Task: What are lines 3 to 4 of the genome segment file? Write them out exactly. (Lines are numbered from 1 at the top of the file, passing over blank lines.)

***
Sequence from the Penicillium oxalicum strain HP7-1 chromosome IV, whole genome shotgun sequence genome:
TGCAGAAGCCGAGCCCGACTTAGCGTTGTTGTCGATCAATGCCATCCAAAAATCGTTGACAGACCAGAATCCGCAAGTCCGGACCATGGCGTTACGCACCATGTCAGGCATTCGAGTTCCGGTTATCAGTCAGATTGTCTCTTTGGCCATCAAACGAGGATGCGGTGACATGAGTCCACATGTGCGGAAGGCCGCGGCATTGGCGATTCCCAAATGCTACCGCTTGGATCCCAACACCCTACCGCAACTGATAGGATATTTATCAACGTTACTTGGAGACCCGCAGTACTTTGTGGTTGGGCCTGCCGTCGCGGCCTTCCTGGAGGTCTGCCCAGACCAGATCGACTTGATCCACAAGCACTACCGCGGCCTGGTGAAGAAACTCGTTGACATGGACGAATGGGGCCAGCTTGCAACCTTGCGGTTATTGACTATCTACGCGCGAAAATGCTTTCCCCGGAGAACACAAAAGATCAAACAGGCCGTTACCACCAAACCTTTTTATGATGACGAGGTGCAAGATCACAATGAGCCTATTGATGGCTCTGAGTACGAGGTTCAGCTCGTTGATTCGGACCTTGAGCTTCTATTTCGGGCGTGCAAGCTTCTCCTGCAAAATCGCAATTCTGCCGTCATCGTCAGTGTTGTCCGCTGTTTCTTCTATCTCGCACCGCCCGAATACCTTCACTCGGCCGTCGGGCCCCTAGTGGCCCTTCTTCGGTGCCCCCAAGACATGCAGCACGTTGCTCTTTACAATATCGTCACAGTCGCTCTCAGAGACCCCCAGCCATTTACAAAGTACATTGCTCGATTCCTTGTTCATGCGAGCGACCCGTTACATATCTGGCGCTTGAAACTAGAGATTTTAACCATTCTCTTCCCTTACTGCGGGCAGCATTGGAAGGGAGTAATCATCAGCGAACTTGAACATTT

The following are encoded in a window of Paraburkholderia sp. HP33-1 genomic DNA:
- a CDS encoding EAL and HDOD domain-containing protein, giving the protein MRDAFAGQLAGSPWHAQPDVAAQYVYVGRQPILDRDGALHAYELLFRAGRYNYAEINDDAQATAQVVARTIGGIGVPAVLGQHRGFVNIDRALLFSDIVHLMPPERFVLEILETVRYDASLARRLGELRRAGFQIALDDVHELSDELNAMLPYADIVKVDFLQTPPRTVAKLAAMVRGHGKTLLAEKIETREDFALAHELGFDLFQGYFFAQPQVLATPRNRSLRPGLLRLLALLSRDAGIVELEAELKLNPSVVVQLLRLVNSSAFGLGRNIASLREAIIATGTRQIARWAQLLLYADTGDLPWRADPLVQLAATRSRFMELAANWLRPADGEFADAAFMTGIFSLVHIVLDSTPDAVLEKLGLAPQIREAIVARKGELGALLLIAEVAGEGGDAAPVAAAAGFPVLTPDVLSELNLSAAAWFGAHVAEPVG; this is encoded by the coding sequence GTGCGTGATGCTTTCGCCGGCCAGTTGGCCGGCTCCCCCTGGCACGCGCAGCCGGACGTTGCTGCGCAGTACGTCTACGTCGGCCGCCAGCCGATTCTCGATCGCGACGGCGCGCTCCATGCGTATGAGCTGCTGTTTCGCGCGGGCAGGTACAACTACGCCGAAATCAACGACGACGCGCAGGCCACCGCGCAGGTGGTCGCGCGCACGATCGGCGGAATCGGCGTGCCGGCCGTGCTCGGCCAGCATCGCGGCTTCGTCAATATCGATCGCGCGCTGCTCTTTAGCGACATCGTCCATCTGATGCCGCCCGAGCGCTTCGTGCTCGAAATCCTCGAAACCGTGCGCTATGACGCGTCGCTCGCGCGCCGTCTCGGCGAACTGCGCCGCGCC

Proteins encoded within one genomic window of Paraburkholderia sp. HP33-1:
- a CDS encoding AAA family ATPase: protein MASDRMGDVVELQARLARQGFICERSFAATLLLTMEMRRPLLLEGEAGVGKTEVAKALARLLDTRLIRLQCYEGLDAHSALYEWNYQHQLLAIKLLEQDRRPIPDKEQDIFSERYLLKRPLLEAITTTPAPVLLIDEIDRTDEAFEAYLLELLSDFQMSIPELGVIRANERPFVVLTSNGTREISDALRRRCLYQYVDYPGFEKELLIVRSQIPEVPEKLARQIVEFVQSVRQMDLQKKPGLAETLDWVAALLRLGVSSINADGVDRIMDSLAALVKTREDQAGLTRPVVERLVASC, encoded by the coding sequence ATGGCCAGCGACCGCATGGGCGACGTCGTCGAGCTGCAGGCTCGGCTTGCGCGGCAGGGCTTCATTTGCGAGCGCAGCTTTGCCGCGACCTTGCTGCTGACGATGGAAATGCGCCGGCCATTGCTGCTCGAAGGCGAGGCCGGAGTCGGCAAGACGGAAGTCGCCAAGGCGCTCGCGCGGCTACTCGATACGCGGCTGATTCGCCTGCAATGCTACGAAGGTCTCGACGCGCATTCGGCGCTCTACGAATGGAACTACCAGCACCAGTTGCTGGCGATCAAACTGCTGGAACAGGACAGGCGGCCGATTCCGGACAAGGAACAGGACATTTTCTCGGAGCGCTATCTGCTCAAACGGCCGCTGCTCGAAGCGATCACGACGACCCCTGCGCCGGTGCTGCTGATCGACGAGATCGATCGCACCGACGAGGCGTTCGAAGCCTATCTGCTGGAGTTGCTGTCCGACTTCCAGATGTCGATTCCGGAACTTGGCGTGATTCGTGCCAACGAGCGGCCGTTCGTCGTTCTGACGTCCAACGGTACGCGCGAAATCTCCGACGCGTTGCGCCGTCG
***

The following are encoded in a window of Paraburkholderia sp. HP33-1 genomic DNA:
- a CDS encoding EAL and HDOD domain-containing protein, giving the protein MRDAFAGQLAGSPWHAQPDVAAQYVYVGRQPILDRDGALHAYELLFRAGRYNYAEINDDAQATAQVVARTIGGIGVPAVLGQHRGFVNIDRALLFSDIVHLMPPERFVLEILETVRYDASLARRLGELRRAGFQIALDDVHELSDELNAMLPYADIVKVDFLQTPPRTVAKLAAMVRGHGKTLLAEKIETREDFALAHELGFDLFQGYFFAQPQVLATPRNRSLRPGLLRLLALLSRDAGIVELEAELKLNPSVVVQLLRLVNSSAFGLGRNIASLREAIIATGTRQIARWAQLLLYADTGDLPWRADPLVQLAATRSRFMELAANWLRPADGEFADAAFMTGIFSLVHIVLDSTPDAVLEKLGLAPQIREAIVARKGELGALLLIAEVAGEGGDAAPVAAAAGFPVLTPDVLSELNLSAAAWFGAHVAEPVG; this is encoded by the coding sequence GTGCGTGATGCTTTCGCCGGCCAGTTGGCCGGCTCCCCCTGGCACGCGCAGCCGGACGTTGCTGCGCAGTACGTCTACGTCGGCCGCCAGCCGATTCTCGATCGCGACGGCGCGCTCCATGCGTATGAGCTGCTGTTTCGCGCGGGCAGGTACAACTACGCCGAAATCAACGACGACGCGCAGGCCACCGCGCAGGTGGTCGCGCGCACGATCGGCGGAATCGGCGTGCCGGCCGTGCTCGGCCAGCATCGCGGCTTCGTCAATATCGATCGCGCGCTGCTCTTTAGCGACATCGTCCATCTGATGCCGCCCGAGCGCTTCGTGCTCGAAATCCTCGAAACCGTGCGCTATGACGCGTCGCTCGCGCGCCGTCTCGGCGAACTGCGCCGCGCC